• Vol. 35 No. 10, 698–700
  • 15 October 2006

Rates of Posterior Capsule Rupture During Cataract Surgery Among Different Races in Singapore



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Introduction: The aim of this study was to determine if racial differences exist in the rate of posterior capsule rupture (PCR) during cataract surgery in Singapore.

Materials and Methods: All intraoperative complications during cataract surgery were prospectively reported as part of a clinical audit programme. A retrospective review of all patients who sustained a PCR during cataract surgery between July 1995 and December 1998 was performed.

Results: Of 8230 consecutive eyes which underwent cataract surgery, 6951 (84.5%) were Chinese, 597 (7.3%) were Malay, 524 (6.4%) were Indian, and 158 (1.9%) were of other races. The overall incidence of PCR was 1.9%. The PCR rates were 1.8% [125 of 6951; 95% confidence interval (CI), 1.49 to 2.11] in Chinese, 2.0% (12 of 597; 95% CI, 1.01 to 3.57) in Malay, 2.7% (14 of 524; 95% CI, 1.13 to 3.56) in Indian, and 2.5% (4 of 158; 95% CI, 0.00 to 4.98) in other races. There was no statistical difference between the PCR rates (P = 0.62, chi-square test).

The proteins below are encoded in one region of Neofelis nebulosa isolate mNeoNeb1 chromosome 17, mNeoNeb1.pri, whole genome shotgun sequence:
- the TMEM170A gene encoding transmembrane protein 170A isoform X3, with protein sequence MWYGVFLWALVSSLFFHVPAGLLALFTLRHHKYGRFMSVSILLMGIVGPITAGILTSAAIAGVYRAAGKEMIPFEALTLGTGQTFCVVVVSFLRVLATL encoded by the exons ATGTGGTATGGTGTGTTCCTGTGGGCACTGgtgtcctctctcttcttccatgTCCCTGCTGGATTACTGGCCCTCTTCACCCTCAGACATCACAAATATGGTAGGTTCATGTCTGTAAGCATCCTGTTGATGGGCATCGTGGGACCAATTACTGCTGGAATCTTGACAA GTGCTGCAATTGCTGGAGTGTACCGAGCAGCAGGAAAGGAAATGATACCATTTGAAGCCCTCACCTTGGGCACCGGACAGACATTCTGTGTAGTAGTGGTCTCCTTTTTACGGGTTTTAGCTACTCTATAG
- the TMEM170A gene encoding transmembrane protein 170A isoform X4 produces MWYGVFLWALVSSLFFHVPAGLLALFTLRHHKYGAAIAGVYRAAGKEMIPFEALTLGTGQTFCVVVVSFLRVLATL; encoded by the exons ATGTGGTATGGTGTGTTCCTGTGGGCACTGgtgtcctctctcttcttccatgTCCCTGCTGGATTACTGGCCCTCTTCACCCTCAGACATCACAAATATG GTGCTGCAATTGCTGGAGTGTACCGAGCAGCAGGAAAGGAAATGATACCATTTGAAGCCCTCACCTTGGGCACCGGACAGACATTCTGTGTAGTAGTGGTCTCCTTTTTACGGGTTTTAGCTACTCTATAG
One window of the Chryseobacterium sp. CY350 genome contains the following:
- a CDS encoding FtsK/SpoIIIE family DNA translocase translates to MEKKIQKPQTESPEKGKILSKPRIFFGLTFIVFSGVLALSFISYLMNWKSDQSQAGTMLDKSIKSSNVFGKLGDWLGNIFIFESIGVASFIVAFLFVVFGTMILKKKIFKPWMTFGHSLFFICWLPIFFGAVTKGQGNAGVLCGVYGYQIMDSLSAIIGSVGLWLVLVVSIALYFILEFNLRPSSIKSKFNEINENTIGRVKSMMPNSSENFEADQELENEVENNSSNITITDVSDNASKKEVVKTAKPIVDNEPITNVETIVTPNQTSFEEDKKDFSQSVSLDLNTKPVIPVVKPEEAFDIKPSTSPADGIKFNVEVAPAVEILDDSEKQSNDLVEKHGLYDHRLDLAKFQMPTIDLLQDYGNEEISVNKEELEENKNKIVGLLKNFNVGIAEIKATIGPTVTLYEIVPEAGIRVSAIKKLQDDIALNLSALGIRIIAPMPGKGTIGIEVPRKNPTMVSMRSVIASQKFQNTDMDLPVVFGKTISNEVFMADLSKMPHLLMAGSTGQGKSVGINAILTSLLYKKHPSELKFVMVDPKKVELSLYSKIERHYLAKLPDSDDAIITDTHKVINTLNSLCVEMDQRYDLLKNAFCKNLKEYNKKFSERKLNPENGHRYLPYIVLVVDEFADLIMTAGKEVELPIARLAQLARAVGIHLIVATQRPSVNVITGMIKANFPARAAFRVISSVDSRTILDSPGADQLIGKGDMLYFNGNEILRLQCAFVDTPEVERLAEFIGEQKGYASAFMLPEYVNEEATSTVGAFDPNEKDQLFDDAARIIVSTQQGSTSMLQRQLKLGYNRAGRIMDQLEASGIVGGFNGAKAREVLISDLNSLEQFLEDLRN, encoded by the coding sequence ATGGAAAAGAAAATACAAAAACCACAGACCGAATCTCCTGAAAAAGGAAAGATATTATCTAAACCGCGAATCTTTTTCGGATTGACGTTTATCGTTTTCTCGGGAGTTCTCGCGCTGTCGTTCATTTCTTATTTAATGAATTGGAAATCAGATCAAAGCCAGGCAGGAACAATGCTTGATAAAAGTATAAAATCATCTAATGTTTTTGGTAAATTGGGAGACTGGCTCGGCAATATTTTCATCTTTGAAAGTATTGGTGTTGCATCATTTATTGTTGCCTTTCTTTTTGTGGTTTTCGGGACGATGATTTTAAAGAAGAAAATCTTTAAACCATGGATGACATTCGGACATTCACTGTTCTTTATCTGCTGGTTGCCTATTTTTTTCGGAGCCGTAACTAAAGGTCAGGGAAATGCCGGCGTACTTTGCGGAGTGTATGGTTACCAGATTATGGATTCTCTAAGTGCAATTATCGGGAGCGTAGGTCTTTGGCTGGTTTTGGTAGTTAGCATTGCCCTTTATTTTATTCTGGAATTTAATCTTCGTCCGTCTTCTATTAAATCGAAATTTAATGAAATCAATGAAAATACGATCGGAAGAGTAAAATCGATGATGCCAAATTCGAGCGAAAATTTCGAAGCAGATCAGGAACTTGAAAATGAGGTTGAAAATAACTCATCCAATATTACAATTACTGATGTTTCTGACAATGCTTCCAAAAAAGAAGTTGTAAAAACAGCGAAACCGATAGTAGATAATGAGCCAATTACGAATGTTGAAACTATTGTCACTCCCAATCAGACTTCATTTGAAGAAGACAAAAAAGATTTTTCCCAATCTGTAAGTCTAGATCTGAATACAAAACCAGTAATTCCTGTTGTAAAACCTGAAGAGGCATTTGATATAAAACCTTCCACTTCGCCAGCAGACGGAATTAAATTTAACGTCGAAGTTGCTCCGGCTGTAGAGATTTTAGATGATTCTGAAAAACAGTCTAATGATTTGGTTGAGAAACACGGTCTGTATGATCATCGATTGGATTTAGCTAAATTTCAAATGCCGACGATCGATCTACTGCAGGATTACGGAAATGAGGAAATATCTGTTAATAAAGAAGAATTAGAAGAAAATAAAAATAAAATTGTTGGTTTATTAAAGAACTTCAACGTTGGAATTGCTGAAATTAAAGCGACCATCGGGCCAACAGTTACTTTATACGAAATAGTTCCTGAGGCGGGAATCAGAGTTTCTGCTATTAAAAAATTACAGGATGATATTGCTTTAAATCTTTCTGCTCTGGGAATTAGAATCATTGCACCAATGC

Conclusion: Racial differences in Singapore do not have an effect on the rates of PCR during cataract surgery.

Posterior capsule rupture (PCR) is a potentially serious intraoperative complication of cataract surgery. The anecdotal experience of some surgeons suggests that differences in the anatomy of the eyelids, bony orbit, nasal bridge and other facial features, as well as the globe itself among different races may influence such factors as surgical exposure and “ease” of operation, and hence intraoperative complications.

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